Let me break it down for you: pasta and cheese sauce are both comfortingly gentle of texture and flavour. Soft, bland, creamy, blanket-y. Adding the packet of onion soup powder to the sauce gave it a depth of flavour without compromising these factors – onions themselves being one of those base-level ingredients that assist rather than steal thunder. Reduced cream gave it more richness and a pleasing note of almost-sourness. The marmite, slowly whisked in tentative spoonful by tentative spoonful with me frantically yelling “ANOTHER!” after every taste test, gives beefy, brothy saltiness and savouriness, in other words, old mate Umami. The salt and vinegar crisps crumbled up on top are charmingly crunchy and the hint of said vinegar, tingly on the mouth, stops it being all too throat-cloggingly rich.
Upon tasting it, I finally understood why people care about rugby for reasons unrelated to thighs. I was like, my country did this and no other country could.
So can you.
chip and dip mac and cheese, aka mac and sleazy
- 500g macaroni elbows, pasta shells, or other small friendly pasta
- one tablespoon chilli oil
- 50g butter
- four tablespoons plain flour
- milk (I guess two cups/500ml?)
- one to two tablespoons of marmite
- one package onion soup powder
- one can reduced cream
- one and a half cups grated cheese
- one bag of salt and vinegar chips
Bring a large pan of salted water to the boil, and then tip in the pasta. Let it boil away for about ten minutes or until the pasta is tender, then drain and toss with the chilli oil. Don’t be tempted to leave this out, it just gives the slightest hint of heat at the end of each mouthful.
While this is happening, melt the butter in a large saucepan and stir in the flour, so that it forms a thick paste. Continue to stir this over a medium heat for a while, just to allow the flavours to develop, and then slowly, slowly add the milk, a splash at a time at first (it will absorb pretty instantly) and then continue adding more and stirring it into the butter and flour till it looks like thick pancake batter. If it looks lumpy, switch to a whisk. Tip in the onion soup powder and stir it in, then add the can of reduced cream. Continue to stir for another few minutes until you’re satistfied with the texture, then whisk in the marmite, small spoonful at a time, tasting it as you go, till you’re happy with the flavour. You’d be surprised at how much marmite it can take, and the pasta will soften the flavour, so don’t be shy.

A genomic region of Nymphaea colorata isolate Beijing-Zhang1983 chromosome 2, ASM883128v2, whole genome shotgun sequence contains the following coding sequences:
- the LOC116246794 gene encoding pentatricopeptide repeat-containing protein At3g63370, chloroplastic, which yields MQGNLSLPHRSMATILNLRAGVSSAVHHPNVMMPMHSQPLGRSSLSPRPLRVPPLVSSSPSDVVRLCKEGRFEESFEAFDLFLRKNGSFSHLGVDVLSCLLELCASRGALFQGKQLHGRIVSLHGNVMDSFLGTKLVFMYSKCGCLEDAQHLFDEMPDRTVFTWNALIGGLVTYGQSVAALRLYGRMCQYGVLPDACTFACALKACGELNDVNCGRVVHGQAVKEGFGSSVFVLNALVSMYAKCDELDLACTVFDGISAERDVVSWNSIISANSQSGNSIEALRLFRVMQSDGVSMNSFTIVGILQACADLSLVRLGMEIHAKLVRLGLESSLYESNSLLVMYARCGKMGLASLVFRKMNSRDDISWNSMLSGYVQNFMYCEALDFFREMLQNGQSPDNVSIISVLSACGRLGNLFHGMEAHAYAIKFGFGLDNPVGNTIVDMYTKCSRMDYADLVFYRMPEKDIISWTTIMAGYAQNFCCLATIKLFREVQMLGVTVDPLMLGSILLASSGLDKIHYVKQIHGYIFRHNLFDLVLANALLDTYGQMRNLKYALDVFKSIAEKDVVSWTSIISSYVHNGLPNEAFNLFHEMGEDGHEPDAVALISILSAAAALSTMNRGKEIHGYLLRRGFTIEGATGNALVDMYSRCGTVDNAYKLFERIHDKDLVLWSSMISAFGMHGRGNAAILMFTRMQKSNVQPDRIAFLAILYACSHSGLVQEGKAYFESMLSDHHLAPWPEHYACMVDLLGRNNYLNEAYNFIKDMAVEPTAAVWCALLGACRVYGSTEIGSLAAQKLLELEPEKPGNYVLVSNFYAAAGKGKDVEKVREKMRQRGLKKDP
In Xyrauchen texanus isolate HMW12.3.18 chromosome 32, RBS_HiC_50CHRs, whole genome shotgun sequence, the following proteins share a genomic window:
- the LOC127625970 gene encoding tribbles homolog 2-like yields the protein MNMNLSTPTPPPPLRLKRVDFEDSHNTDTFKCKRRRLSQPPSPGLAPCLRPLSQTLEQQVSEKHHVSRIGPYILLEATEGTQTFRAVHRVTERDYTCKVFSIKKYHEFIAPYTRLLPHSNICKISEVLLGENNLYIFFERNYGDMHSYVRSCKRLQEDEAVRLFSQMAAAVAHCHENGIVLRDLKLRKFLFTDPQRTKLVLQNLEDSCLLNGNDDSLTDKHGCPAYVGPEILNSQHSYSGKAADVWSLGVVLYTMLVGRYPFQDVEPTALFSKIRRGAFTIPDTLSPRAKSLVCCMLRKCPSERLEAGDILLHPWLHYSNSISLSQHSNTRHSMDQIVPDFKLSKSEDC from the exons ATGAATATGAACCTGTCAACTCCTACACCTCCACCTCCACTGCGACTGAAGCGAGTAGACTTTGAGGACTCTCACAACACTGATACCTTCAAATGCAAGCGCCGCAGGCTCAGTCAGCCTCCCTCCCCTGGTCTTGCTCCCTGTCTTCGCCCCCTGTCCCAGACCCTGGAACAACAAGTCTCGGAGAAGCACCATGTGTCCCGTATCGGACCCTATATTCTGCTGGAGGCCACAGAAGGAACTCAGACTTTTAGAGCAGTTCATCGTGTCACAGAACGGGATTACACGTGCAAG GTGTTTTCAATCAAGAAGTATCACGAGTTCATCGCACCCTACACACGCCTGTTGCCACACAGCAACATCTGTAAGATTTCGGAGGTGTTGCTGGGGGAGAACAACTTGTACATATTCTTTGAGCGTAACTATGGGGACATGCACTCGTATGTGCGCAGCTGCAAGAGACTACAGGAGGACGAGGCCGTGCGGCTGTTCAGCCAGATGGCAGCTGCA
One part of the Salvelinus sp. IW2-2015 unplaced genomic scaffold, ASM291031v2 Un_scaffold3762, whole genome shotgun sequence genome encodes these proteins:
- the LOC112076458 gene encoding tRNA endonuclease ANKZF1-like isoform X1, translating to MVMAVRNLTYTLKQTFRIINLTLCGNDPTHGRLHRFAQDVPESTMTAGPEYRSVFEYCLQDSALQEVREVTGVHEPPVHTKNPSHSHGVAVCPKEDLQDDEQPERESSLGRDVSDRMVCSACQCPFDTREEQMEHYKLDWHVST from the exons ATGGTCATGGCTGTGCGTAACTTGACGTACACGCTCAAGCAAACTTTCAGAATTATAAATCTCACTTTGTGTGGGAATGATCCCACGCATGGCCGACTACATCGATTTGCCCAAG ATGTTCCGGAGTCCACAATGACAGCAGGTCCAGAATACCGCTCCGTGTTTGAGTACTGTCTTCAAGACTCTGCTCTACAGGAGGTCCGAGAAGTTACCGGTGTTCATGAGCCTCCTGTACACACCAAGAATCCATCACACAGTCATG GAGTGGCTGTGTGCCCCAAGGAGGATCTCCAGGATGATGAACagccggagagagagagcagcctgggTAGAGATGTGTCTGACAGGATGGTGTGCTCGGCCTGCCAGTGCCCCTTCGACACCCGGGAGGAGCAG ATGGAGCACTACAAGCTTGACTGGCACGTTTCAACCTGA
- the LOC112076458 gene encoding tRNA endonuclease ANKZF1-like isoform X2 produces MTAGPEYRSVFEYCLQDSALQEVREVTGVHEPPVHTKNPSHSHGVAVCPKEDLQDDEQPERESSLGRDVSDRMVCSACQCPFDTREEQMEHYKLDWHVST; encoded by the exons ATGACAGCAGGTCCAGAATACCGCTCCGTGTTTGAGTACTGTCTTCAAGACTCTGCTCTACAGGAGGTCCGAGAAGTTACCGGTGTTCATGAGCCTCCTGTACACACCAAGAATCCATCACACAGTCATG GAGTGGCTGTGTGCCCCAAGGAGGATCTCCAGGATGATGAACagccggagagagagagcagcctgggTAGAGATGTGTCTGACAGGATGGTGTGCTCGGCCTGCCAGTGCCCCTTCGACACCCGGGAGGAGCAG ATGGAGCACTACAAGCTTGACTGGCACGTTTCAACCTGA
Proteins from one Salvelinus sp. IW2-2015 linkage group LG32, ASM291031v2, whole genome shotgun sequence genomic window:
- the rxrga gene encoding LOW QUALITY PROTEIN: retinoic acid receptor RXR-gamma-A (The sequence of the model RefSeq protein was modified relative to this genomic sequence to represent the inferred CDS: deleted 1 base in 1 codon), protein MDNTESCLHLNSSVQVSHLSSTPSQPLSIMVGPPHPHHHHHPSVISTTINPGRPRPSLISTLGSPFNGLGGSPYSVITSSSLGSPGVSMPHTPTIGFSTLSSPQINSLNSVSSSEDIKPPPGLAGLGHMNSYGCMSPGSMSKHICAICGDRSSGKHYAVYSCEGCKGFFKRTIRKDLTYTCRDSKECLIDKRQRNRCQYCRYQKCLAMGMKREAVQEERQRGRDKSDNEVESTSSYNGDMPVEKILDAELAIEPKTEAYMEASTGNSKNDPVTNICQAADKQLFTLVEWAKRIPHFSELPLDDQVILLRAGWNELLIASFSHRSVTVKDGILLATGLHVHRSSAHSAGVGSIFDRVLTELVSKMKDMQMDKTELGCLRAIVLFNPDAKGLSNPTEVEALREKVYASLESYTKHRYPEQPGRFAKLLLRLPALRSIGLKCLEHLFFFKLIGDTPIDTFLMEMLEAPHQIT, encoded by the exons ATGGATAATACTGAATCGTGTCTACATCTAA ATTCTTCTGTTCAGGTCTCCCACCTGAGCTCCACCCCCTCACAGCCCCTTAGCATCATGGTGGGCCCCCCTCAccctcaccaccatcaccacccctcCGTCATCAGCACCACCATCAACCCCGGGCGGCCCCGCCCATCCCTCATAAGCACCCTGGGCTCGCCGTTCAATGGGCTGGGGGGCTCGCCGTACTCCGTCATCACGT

Stir in the drained pasta and half a cup of the grated cheese, and set your oven to 170C/330 F. Transfer the contents of the pan into a baking dish and pop it in the oven for about half an hour. Finally, crush up the salt and vinegar chips (just smash the bag around with your hands, should do the trick) and take the dish out of the oven. Sprinkle the pasta with a layer of cheese, then a thick, even layer of potato chip crumbs, and then top with one more layer of cheese. Return to the oven and change the setting to grill, turning up the temperature to 220C/450F. Let it sit there till the top is golden brown and scorched in places. And there you have it.
Bonus Marmite content: If you melt butter and mix it with a spoonful of marmite and then liberally apply this to chicken and roast it, you have yourself a truly good and delicious time.
Speaking of patriotism! Had a tender moment of feeling like the country doesn’t suck when Jacinda Adern of Labour suddenly became prime minister this week (I’m not explaining the process to you, look it up, it happened is all you need to know), after two weeks of us sitting around under the impression that National had won the election. The last time National wasn’t in power was 2008 which was actually a million years ago in so many ways, and while I have reservations about a ton of things, it’s low-key thrilling to be here in a time of change. I honestly didn’t have faith in New Zealand this time around that the left would be able to take the lead, so it’s not only pleasantly surprising, it’s like…for the first time in ever so long, I’m excited as opposed to filled with dread to see what policies are enacted.
Eat the rich!….tasty macaroni and cheese.
title from: our Lorde! Her debut Royals is still pretty jaw-dropping no matter how over-exposed to it you may be.
Fiona Apple, Across The Universe. You wanna sob self-indulgently? Of course you do. Better than the original, in my correct opinion.
Her Space Holiday, Something To Do With My Hands. You wanna sob self-indulgently? Of course you do.
Limp Bizkit, Faith. You wanna sob self- okay lol. It’s uh, not better than the original but it is an indelible part of my life.
next time: I actually totally missed my blog’s tenth birthday by an entire week due to my inability to remember, well, anything, but I’m still determined to mark the occasion somehow.